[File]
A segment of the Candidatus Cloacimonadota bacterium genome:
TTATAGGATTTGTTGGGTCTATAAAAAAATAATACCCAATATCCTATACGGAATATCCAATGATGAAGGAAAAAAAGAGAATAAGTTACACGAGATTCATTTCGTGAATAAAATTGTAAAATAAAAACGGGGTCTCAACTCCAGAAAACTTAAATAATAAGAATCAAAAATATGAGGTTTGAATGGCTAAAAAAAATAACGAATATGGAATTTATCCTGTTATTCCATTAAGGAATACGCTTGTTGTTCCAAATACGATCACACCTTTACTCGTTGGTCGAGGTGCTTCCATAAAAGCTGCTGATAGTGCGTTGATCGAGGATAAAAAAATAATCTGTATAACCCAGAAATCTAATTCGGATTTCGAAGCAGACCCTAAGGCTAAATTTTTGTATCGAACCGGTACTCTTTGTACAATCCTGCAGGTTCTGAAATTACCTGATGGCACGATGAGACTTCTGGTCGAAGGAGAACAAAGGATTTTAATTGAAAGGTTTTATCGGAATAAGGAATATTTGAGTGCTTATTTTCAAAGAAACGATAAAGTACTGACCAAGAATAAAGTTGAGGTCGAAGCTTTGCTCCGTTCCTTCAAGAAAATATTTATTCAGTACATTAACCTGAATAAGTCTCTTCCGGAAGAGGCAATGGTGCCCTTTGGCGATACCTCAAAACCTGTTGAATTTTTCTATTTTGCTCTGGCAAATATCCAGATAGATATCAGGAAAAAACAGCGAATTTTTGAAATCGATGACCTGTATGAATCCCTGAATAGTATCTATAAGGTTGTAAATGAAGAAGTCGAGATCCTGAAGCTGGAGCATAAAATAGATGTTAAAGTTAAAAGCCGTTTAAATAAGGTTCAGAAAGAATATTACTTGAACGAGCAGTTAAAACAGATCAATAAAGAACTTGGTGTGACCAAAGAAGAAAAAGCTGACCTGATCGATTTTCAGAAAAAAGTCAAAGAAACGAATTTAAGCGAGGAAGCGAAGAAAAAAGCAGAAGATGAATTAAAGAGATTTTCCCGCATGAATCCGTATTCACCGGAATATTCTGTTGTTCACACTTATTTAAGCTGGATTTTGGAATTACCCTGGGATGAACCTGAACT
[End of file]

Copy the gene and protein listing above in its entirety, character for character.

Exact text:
A segment of the Candidatus Cloacimonadota bacterium genome:
TTATAGGATTTGTTGGGTCTATAAAAAAATAATACCCAATATCCTATACGGAATATCCAATGATGAAGGAAAAAAAGAGAATAAGTTACACGAGATTCATTTCGTGAATAAAATTGTAAAATAAAAACGGGGTCTCAACTCCAGAAAACTTAAATAATAAGAATCAAAAATATGAGGTTTGAATGGCTAAAAAAAATAACGAATATGGAATTTATCCTGTTATTCCATTAAGGAATACGCTTGTTGTTCCAAATACGATCACACCTTTACTCGTTGGTCGAGGTGCTTCCATAAAAGCTGCTGATAGTGCGTTGATCGAGGATAAAAAAATAATCTGTATAACCCAGAAATCTAATTCGGATTTCGAAGCAGACCCTAAGGCTAAATTTTTGTATCGAACCGGTACTCTTTGTACAATCCTGCAGGTTCTGAAATTACCTGATGGCACGATGAGACTTCTGGTCGAAGGAGAACAAAGGATTTTAATTGAAAGGTTTTATCGGAATAAGGAATATTTGAGTGCTTATTTTCAAAGAAACGATAAAGTACTGACCAAGAATAAAGTTGAGGTCGAAGCTTTGCTCCGTTCCTTCAAGAAAATATTTATTCAGTACATTAACCTGAATAAGTCTCTTCCGGAAGAGGCAATGGTGCCCTTTGGCGATACCTCAAAACCTGTTGAATTTTTCTATTTTGCTCTGGCAAATATCCAGATAGATATCAGGAAAAAACAGCGAATTTTTGAAATCGATGACCTGTATGAATCCCTGAATAGTATCTATAAGGTTGTAAATGAAGAAGTCGAGATCCTGAAGCTGGAGCATAAAATAGATGTTAAAGTTAAAAGCCGTTTAAATAAGGTTCAGAAAGAATATTACTTGAACGAGCAGTTAAAACAGATCAATAAAGAACTTGGTGTGACCAAAGAAGAAAAAGCTGACCTGATCGATTTTCAGAAAAAAGTCAAAGAAACGAATTTAAGCGAGGAAGCGAAGAAAAAAGCAGAAGATGAATTAAAGAGATTTTCCCGCATGAATCCGTATTCACCGGAATATTCTGTTGTTCACACTTATTTAAGCTGGATTTTGGAATTACCCTGGGATGAACCTGAACT